10 Apr 2014

New Release and Review: “Memento Mori” by Katy O’Dowd

1 Comment Book Reviews

21795048“Memento Mori” by Katy O’Dowd is an excellent, inspired and unusual Victorian period piece about the Lamb family and about O’Murtagh, a female assassin in London in the 1850s. It is a playful portrayal of organised crime in London in those days, and in the novel the crime comes in many forms and shapes: pick pocketing, prostitution, smuggling, extortion, murder and deceit.
Told in two main narratives, the book follows not only the Lamb family after the father’s ominous death, but it also follows the fate of a 5 year old girl from the 1830s onwards. She is presented with a memento mori from her mother by a stranger and survives as orphan on petty crime and trickery.
The plotlines are brilliantly interwoven and all is told in wonderfully authentic style. The book is playful and entertaining, yet historically accurate, authentic and convincing.
O’Murtagh is a great character with her coldness and ambiguous feelings, and many other players in this gem of a book are equally fascinating and colourful: An Abbess, the Lamb brothers and some of O’Murtagh’s lovers and victims. 
The rivalry, plotting and scheming mostly play out with some unexpected twists and surprises, while some plot parts are more obvious and deliberately put in place for us to enjoy watching as they unfold for the characters in the story. There are also some mechanical inventions and a clever raven that add to the magic of the book. 
The memento mori theme from the well chosen title is beautifully put in all the right places to add an element of sentiment and nostalgia into the story.
All comes together in a great ending for this hugely enjoyable and accomplished piece of art. Very well done.

Take tea with the Victorian Mafia – organized crime has never been so civilized

Revenge is a dish best served cold. At the Lamb residence, it is also served on fine bone china.

The untimely demise of Thaddeus Lamb leaves his son Riley in charge of the vast Lamb empire, which imports tea, picks pockets, extorts, and keeps men warm on cold winter’s nights. And so the Lambs grieve for their father in the best way they know how… Retribution.

Hired by the new head of the Fox Family, a position recently vacated by another untimely demise, the assassin O’Murtagh is tasked with the utter destruction of all the Lamb Family’s business associates. They learn the hard way that there is no better hit man than a beautiful woman with tricks and weapons up her finely coiffed sleeves.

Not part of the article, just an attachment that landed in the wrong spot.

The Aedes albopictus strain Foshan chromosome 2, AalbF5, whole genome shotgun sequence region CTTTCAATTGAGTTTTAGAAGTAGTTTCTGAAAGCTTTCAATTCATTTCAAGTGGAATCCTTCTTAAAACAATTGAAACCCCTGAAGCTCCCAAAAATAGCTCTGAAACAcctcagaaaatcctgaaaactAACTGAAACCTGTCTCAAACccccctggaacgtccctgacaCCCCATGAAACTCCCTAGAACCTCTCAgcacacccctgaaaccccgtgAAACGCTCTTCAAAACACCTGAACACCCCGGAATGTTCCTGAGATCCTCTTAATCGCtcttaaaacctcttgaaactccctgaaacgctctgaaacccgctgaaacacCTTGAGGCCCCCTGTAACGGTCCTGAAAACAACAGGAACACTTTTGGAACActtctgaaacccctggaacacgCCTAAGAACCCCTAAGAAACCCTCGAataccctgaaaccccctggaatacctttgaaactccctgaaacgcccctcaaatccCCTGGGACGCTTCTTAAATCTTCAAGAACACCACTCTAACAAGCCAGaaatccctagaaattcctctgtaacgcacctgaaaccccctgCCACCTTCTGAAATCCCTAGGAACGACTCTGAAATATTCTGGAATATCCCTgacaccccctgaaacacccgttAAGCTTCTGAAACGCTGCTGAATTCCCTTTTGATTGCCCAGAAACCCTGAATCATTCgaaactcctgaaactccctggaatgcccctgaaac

Treachery and deceit abound in the streets of London, and no one is safe. Honestly, it’s enough to make anyone drink. Would you care for one lump or two?

eBook Buy Links  5311518

Amazon: http://www.amazon.com/Memento-Mori-Katy-ODowd-ebook/dp/B00JG3NQ4O

Amazon Smart Url: http://bookShow.me/B00JG3NQ4O

Goodreadshttps://www.goodreads.com/book/show/21795048-memento-mori

Author bio:

Katy is an arts and entertainment journalist and has worked for Time Out, Associated Newspapers and Comic Relief and her articles have appeared in The Times (London), Metro (London) and many other arts and entertainment publications, paper and online.

Alongside writing with her Dad under the pen-name Derry O’Dowd, whose first book ‘The Scarlet Ribbon’ was chosen to launch the History Press Ireland’s fiction line, she writes under her own name. ‘The Lady Astronomer’, a YA Steampunk tale was released by Untold Press in 2012.

Katy reviews for the Historical Novels Review and the British Fantasy Society.

Link to my previous feature on Katy

and my feature on her joint project with her father

Connect with Katy: [Webpage][Twitter][Goodreads]

Links:

Katy blogs at www.katyodowd.com

Twitter: @katyod

Facebook: www.facebook.com/katy.odowd

Goodreads: http://www.goodreads.com/author/show/5311518.Katy_O_Dowd

Contact:

katy@pictureandword.com

Excerpt

Snip. The jewelled secateurs caught the soft light thrown by the candles. Snip. Dark orange on green. Snip. Tiny white blossoms fell to the stone floor. Snip, snip.

Carmine Fox took an orange in her gloved hand and turned it over, this way and that, examining the pitted skin and running a finger along the bumps and grooves in the fruit.

In an alcove, the huge Brass Lady statue gleamed, her beautiful features painted buttery gold, eyes looking blindly at nothing at all.